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Regulatory Reform Act 2001

Enforcement Provisions in the Act

30.The Act repeals section 5 of the 1994 Act and replaces it with a power for Ministers to set out a code of good enforcement practice. This provides a safeguard if problems are encountered with the voluntary approach. The policy, including the “light-touch” nature of the reserve power, was the subject of a consultation exercise published by the Cabinet Office on 28 September 1999(15) involving both enforcers and those subject to enforcement.

31.The provisions are designed to provide assurance to business, the voluntary sector and others that the Government would be able to bring pressure to bear on enforcers that failed to apply best practice along the lines of the Concordat. A code made under this power would not be directly binding on enforcers. But businesses found by a court or tribunal to be in breach of a statutory requirement would be able to ask for the enforcer’s failure to follow the code to be taken into account in determining the appropriate penalties, award of costs or other action.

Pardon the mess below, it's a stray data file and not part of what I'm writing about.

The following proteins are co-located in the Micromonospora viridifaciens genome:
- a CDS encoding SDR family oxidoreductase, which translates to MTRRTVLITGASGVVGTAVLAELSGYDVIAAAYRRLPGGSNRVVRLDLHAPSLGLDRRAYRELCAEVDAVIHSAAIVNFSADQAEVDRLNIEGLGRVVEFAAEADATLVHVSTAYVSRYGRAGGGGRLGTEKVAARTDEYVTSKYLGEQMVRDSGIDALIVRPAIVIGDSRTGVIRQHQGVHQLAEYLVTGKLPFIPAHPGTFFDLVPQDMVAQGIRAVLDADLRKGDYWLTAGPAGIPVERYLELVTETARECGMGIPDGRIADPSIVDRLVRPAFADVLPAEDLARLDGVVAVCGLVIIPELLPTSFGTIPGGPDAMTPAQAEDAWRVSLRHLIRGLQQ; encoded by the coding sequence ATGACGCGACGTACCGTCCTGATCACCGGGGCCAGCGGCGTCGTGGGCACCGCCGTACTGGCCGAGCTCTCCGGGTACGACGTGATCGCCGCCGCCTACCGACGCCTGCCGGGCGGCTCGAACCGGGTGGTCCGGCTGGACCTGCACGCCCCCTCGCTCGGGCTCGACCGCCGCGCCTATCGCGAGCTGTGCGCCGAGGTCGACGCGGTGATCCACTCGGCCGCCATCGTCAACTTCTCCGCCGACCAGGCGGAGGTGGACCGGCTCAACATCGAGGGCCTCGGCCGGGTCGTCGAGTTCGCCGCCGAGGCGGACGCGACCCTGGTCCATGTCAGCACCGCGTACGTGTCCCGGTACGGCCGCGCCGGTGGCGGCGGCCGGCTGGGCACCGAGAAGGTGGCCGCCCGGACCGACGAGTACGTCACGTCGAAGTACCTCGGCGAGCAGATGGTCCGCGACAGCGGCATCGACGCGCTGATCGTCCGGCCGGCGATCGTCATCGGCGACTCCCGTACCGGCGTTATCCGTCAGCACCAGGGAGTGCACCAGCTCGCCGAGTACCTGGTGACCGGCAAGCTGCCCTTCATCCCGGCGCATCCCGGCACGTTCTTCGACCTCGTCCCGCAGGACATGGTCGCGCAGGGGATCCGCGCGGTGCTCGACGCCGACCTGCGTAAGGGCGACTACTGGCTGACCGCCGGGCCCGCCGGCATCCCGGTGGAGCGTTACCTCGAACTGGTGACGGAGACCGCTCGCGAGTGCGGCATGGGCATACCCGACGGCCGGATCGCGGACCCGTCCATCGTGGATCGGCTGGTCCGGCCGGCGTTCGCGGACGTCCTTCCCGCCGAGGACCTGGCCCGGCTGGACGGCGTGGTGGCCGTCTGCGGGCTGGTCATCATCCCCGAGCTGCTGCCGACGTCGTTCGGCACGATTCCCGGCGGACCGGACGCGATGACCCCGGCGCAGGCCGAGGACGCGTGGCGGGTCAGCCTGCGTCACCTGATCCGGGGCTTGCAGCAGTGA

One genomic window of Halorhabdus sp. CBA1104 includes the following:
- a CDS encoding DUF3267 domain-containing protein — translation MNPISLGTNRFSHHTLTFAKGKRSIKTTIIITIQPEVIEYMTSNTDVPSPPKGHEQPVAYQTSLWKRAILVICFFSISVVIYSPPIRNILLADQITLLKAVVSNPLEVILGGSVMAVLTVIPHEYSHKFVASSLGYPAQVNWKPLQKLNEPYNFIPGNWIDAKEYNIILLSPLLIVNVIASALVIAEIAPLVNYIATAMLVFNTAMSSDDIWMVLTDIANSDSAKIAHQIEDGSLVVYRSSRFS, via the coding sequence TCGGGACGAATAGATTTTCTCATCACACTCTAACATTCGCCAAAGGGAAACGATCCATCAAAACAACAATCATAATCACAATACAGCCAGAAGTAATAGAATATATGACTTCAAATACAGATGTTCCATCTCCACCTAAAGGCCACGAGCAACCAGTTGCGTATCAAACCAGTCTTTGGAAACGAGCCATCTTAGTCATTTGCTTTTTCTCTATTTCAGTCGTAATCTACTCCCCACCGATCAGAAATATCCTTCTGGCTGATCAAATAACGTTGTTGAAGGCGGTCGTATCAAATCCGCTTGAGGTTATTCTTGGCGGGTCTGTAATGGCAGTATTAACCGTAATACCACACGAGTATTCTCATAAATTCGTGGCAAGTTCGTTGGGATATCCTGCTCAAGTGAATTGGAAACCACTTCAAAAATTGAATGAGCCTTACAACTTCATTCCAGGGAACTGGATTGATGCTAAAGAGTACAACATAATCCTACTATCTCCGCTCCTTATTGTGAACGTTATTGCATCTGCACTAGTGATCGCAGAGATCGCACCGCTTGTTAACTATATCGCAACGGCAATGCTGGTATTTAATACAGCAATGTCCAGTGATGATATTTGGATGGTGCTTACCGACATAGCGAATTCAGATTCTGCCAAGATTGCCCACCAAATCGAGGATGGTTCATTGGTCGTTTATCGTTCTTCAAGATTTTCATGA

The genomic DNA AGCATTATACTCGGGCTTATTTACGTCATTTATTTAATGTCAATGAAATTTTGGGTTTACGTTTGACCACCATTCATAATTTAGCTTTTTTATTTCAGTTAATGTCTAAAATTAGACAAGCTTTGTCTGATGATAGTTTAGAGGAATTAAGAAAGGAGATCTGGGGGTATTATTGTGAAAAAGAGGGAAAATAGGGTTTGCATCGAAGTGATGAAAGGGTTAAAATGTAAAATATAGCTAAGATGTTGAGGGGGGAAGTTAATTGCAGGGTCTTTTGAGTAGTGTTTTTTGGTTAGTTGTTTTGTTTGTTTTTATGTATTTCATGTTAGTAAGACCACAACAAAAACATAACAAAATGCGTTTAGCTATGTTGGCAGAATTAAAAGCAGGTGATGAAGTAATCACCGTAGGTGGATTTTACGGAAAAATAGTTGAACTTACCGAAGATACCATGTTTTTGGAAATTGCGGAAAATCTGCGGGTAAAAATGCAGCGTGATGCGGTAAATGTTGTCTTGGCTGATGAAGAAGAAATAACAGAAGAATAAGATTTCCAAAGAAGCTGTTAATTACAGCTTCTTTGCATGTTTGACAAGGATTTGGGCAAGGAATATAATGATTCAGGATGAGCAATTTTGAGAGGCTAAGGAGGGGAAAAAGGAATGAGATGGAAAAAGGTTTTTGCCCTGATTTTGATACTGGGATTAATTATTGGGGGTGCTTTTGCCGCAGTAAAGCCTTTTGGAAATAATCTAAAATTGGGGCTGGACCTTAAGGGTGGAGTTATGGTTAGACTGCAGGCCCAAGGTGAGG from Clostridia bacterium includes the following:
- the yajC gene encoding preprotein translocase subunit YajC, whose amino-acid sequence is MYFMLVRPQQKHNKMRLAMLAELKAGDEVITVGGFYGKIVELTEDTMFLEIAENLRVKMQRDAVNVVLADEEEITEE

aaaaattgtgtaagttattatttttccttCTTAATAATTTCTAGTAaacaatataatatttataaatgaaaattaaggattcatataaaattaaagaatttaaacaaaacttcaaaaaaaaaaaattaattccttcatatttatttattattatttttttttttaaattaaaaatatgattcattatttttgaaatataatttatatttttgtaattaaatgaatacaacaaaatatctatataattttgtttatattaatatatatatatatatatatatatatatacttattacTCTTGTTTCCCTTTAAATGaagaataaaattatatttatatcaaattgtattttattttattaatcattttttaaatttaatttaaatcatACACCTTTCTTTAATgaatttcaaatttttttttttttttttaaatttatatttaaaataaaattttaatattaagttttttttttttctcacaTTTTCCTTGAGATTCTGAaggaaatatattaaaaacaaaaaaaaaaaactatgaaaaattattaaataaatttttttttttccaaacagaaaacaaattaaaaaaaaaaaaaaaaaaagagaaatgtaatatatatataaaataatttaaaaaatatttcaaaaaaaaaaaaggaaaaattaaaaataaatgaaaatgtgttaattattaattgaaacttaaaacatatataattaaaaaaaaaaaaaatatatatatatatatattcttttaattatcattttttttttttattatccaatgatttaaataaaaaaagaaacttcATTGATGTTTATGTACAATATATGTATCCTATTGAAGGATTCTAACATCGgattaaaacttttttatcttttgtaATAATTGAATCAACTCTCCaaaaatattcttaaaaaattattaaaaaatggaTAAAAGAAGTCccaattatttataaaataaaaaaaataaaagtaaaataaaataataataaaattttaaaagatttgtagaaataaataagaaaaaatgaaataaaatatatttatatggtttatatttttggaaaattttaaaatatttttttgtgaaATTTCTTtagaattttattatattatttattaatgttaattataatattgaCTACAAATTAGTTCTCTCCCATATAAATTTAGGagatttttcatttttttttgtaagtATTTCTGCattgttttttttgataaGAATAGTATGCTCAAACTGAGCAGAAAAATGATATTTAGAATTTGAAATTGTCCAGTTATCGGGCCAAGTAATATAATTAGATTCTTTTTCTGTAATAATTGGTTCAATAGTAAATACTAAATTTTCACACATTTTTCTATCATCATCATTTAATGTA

32.The power is intended to counter unjustifiably inflexible or over-zealous enforcement. The provisions of the Act allow a code to be tailored to address the particular enforcement problem that had emerged. Before making an Order the Government must consult publicly on why and how the power should be used; any such consultation will follow the Government’s Code of Practice on Written Consultation(16). This will explain the underlying circumstances, the enforcement bodies or activities that would be affected and the proposed content of the code. In accordance with the requirements of Good Policy Making: A Guide to Regulatory Impact Assessment(17), published by the Cabinet Office, the consultation document will be accompanied by a thorough regulatory impact assessment, setting out the expected benefits to business as well as the impact on enforcers.

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